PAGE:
Thursday, May 10, 2018

In Defense of Cultural Appropriation

David Frum:
Meet the Death Metal Cowboys of Botswana. In black leather decorated with metal studs, they play a pounding style of music that people who know more than me trace to the British band “Venom” and its 1981 album Welcome to Hell. Question: Is this cultural appropriation? Why or why not?

The question is inspired by a spasm of social-media cruelty that caught wide attention last week. A young woman in Utah bought a Chinese-style dress to wear to her high school formal. She posted some photographs of herself on her personal Instagram page—and suddenly found herself the target of virulent online abuse.

For once, the story has a happy ending. Good sense and kindness prevailed, and instead of her prom being ruined, the young woman exited the dance buoyed by worldwide support and affirmation, most of all from within China.
Because, really, that dress she was wearing was only sort-of Chinese. The style was created after the 1911 overthrow of the Qing Dynasty and its irritating laws regulating dress and hair:
When the Manchu dynasty was finally overthrown in 1911, Chinese people found themselves free for the first time in 250 years to dress as they pleased. In the decade afterward, creative personalities in the great commercial metropolis of Shanghai devised a new kind of garment for women. They called it the cheongsam.

The new garment was a fusion of old and new, east and west. Manchurian-style fabrics were tailored to a European-style pattern. In the past, upper-class women’s clothing had conveyed status and restricted movement. The cheongsam was equally available to women from a wide range of statuses—and enabled Chinese women to move as their western counterparts did.
Every cultural meme you can think of has a similar history; trace it back far enough and you will find that it was born from borrowing, mixing, and historical accident.

You cannot own a culture.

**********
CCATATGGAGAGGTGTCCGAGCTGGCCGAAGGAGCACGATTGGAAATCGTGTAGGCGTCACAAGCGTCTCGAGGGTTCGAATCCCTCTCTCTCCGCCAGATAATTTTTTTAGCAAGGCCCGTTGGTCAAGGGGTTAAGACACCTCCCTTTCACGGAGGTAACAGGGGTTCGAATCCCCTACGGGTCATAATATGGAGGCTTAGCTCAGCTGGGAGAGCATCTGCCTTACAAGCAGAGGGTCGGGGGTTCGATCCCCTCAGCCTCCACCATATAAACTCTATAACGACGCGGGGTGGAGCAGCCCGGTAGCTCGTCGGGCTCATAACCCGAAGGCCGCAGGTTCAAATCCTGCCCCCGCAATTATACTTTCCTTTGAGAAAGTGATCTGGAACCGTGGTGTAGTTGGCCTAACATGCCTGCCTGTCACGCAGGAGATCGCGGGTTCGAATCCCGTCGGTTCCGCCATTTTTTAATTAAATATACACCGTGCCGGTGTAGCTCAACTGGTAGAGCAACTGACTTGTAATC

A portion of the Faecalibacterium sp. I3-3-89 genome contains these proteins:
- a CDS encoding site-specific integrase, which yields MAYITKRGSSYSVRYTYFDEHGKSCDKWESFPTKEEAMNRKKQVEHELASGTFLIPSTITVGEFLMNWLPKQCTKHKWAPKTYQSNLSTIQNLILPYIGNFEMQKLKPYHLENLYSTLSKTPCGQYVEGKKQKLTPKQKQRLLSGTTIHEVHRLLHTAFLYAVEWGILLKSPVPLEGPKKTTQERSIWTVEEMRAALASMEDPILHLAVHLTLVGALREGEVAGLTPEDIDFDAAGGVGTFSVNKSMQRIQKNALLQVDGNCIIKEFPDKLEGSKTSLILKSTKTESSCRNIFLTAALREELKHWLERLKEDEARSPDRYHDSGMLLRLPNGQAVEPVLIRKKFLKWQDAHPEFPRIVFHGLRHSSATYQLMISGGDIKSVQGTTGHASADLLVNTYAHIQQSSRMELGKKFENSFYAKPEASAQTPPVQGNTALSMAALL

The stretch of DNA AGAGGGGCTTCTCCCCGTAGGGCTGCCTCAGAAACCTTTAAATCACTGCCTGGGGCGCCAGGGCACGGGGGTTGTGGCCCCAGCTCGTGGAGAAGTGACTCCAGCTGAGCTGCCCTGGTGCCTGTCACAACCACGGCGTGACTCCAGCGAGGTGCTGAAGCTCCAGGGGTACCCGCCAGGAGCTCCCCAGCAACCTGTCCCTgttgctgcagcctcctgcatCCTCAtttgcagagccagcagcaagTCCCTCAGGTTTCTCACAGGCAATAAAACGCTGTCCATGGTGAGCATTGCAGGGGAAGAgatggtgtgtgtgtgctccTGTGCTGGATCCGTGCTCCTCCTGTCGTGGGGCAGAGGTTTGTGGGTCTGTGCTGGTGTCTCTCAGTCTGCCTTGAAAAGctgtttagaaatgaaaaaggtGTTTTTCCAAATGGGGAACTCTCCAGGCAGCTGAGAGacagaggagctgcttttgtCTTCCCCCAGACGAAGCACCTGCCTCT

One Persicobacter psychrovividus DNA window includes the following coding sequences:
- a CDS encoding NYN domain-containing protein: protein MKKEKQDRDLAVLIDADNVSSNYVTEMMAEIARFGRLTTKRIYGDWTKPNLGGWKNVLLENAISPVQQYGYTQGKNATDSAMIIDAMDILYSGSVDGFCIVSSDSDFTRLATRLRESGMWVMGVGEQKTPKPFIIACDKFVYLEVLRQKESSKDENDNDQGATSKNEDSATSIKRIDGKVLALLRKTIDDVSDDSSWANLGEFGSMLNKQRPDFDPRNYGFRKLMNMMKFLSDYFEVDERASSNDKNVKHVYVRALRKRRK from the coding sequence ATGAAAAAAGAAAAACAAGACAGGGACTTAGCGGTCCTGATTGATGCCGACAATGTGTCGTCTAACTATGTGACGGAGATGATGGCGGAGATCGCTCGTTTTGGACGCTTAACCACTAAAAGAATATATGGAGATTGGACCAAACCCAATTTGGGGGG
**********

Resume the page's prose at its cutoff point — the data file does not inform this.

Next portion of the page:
G. Verloren said...

"Question: Is this cultural appropriation? Why or why not?"

I've talked about this before on this blog, but I'll reiterate - cultural apporpriation is a neutral term that simply describes one culture adopting aspects of another. Everyone perform cultural appropriation, constantly and unceasingly, to some degree or another.

So the meaningful question is never "Is this cultural appropriation?", but rather, "Is this instance of cultural appropriation positive and respectful, or negative and harmful?" Because it actually is very easy to slip into negative appropriation, even without meaning to.

Is a high school girl from Utah wearing a cheongsam to her prom negative cultural appropriation? No, not remotely. It's actually pretty neutral.

That said, it wouldn't take terribly much to tilt it one way or another.

If it was being worn to a high school prom which was specifically themed around shallow and ignorant Chinese stereotypes, and no thought or care went into it aside from reducing someone else's culture to a cheap caricature for one's own irreverent and insipid entertainment, that would stray into negative cultural appropriation.

On the flipside, if it was being worn to an actual authentic Chinese celebration of some sort, and it was suitable for the occassion and worn as a gesture of appreciation of the real culture rather than as some sort of crass and cheap knockoff, that would be a rather respectful usage and an example of positive cultural appropriation.

In this case, of course, it seems to have just been a simple personal aesthetic choice - an example of a young girl finding a particular dress pretty, and liking how she looked in it. The context was neutral because it was devoid of any real cultural statements or valuations. She didn't wear it in a bid to represent herself as being tied to Chinese culture. She wore it because it looked girl, full stop.

The argument shouldn't be that we should always object to cultural appropriation, but neither should it be that we should never object to it either. Rather, we should always strive to be mindful about the culture we appropriate, and consider if the contexts of our borrowings are sufficiently positive to justify them.

In particular, one needs to bear in mind the historical imbalance between certain cultures, and take care when appropriating from people and societies traditionally exploited by the culture doing the appropriating.

That doesn't mean ex-colonizer cultures should never appropriate anything from cultures they previously colonized - but it does mean they should always try to be a bit more mindful about how a historically exploited people might view and react to their appropriation, and err heavily on the side of caution when risking harming or offending others. There's a lot of historical bad blood, and it can only ever be undone by counterbalancing it with good faith and sensitivity.

JustPeachy said...

Such a weird concept. I've made a couple of trips to Viet Nam, and have friends there. I came back with a few ao dai (classic women's dress clothes in Viet Nam), one of them given to me straight out of my friend's closet (didn't fit her anymore, but it fit me-- it's my favorite). There's not much occasion to wear them, stateside, but I have done so on a couple of occasions. Each time, the reactions of Viet kieu I encountered were the same: "Oh, I have some of those, I should wear them more often!" I do wonder if the perhaps the only people who get bent out of shape about these things are neurotic white people.